I look at my ordeal as part of life’s ‘buffet’, just like it served my late father on several occasions. I feel I’m in a mini detention centre at the moment, but then, I’m positive that one day, I’ll be free.
But I’m glad that I have been able to practise as a trained lawyer despite the tragedy that I’ve encountered in life.
Are you able to access all the courts your cases are assigned following your inability to walk?
This is where I am not happy with government in Nigeria. In all the courts in Lagos, there is nowhere that lifts are functioning. On several occasions, my cases are assigned to courts on top floors, so I have to be carried by at least two people to be able to attend such sessions. It shouldn’t be this way.
Personally, I have written several letters to the Lagos State Government to call their attention to this but nothing has been done. I am really saddened by this because it is really affecting people like me.
Apart from not being able to move around freely, what other areas would you say the accident of 2003 has changed your life?
I am a man who was trained to work through the night. This accident has affected me in this regard because I am not able to do that now. The pain I go through at night is too severe for me to even think of doing such.
Also, the number of cases I’m able to handle in a day and week has reduced. This is a very painful restraint for me because I am somebody who loves to multi-task.
The accident has also affected my social life. I am somebody who loves to go out and have great times with friends but since this restriction occurred, I have been forced to abandon that aspect. But once in a while, I go out to eat ‘isi ewu’ and ‘nkwobi’.
You are yet to marry, what is the reason behind this? Is it that you’ve not found the right woman or your taste is high?
I certainly wish to marry and have children but then, there are so many things responsible for why I’m yet to do so.
I was around 32 when I had that accident and I already had a lady I wanted to marry. She was a very beautiful Igbo lady I met close to my father’s chambers. Even after the accident happened, she still wanted to stay with me; I was the one who advised her to move on because she may not be able to cope with the demands of my new condition. I couldn’t do anything on my own but depended on the help of others to survive. I didn’t want that huge burden on her, so I told her to move on and get herself another man. I was just being considerate. The lady went away disappointed.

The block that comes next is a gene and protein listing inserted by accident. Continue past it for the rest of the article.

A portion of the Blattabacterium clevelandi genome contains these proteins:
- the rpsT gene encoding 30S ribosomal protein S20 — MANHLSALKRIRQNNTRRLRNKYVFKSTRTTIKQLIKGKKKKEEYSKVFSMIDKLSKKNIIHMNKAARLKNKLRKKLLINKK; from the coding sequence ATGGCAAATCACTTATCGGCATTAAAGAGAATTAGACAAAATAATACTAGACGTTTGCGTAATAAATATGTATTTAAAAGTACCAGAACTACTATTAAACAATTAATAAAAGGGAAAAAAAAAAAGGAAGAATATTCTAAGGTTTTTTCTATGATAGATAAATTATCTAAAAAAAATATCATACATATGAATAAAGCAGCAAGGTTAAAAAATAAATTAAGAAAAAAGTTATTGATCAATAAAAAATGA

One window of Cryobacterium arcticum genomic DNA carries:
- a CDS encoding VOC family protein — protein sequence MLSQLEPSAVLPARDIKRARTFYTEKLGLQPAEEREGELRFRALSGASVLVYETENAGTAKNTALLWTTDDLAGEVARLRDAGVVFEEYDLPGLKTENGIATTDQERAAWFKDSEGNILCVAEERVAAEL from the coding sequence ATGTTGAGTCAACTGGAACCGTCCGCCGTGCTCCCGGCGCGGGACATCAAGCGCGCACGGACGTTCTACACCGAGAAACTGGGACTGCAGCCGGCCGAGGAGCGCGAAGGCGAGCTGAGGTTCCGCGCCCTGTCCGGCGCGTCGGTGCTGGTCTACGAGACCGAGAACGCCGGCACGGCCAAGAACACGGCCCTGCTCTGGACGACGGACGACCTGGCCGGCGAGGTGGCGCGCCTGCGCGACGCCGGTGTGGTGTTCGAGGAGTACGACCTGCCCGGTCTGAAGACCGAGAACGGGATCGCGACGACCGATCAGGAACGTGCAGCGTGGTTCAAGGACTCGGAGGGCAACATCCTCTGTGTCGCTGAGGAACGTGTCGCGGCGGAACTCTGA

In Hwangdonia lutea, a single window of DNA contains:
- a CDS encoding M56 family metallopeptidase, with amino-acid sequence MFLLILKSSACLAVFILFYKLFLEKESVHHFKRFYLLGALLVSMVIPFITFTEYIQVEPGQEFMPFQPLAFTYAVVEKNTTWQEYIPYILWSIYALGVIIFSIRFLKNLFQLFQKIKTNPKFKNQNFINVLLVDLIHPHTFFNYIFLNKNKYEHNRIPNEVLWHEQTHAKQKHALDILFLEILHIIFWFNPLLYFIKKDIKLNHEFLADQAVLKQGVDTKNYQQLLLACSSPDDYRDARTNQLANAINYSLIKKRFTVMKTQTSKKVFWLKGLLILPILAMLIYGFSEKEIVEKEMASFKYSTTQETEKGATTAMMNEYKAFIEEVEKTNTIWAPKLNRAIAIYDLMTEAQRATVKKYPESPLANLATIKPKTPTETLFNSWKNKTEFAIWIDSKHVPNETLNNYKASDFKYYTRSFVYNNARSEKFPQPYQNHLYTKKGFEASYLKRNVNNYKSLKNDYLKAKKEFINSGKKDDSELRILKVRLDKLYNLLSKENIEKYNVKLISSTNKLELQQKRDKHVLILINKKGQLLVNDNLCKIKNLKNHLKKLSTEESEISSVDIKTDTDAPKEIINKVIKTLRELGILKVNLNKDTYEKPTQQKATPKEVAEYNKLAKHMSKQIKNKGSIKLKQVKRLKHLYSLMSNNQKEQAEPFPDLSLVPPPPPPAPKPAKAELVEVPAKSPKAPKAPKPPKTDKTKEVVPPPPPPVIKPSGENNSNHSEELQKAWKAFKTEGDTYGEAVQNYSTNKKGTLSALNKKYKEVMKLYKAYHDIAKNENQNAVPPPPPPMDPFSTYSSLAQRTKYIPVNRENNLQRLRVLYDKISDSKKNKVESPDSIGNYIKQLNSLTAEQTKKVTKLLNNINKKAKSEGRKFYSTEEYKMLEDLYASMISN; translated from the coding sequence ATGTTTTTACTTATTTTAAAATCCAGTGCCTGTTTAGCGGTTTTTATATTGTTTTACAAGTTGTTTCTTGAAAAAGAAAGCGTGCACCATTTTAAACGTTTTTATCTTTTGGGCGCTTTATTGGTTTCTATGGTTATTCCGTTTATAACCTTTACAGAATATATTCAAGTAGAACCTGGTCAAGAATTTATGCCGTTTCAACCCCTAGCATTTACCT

I just felt that I shouldn’t bother any woman with my condition. I didn’t want anybody to marry me out of pity. Even though I always have females around me, it is not every woman that can stay with a person with disability of my kind. Most of the women I have met in recent times are not the ones that can stay with a man, they are the type who would want to attend parties and keep all sorts of friends instead of looking after me. Of course, a few have come close to what I want but the temperament is nothing to write home about.
Is there no pressure on you to marry from family members?
In fact, words can’t describe the intensity of the pressure on me right now as far as marriage is concerned. My mother and uncles disturb me about this topic almost every day. But what they don’t understand is that most women I have met hardly want to commit themselves after the initial meeting because of my condition. As it is, I am just praying that there’ll be a miracle from God in this aspect.
I am very optimistic that one day, I am going to walk again but then I’ll be glad if it will be to walk down the aisle with my soulmate. I really want to marry and have children. I think about this every day.
As successful as you are as a lawyer and even coupled with your father’s name, do people still stigmatise you?
A lot of people treat me like a leper on many occasions as a result of my condition. People say all sorts of nasty things to me and call me all sorts of names. But because I know that those words cannot limit my progress in life, I just ignore such.
What are some of the biggest barriers you’ve had to break to get to where you are today?
At every point in my journey, I’ve had to convince people with my performance that I can still achieve a lot despite my disability. Getting my chamber registered and even handling big cases have been huge barriers I’ve had to surmount to get to this point in my career.
Would you say your father’s name has opened or closed more doors against you?
It’s a balance. Some people appreciate me for being his son, while others stylishly turn me down for being his child.
Are you sometimes under pressure to fill the vacuum left behind by your father being his first child?
I am perpetually under pressure to fill the void left by my father. As a result of who my father was, there are certain things I must not be involved in. In fact, there are things I must make my own business whether I like it or not. It is a huge role to play and sometimes, I feel the heat.
How do you think government can make life better for people living with disabilities in Nigeria?
They must first of all do an in-depth study on the needs of the people in this category. It is only through this means that a comprehensive policy that would cater for the needs of people with special needs can be addressed.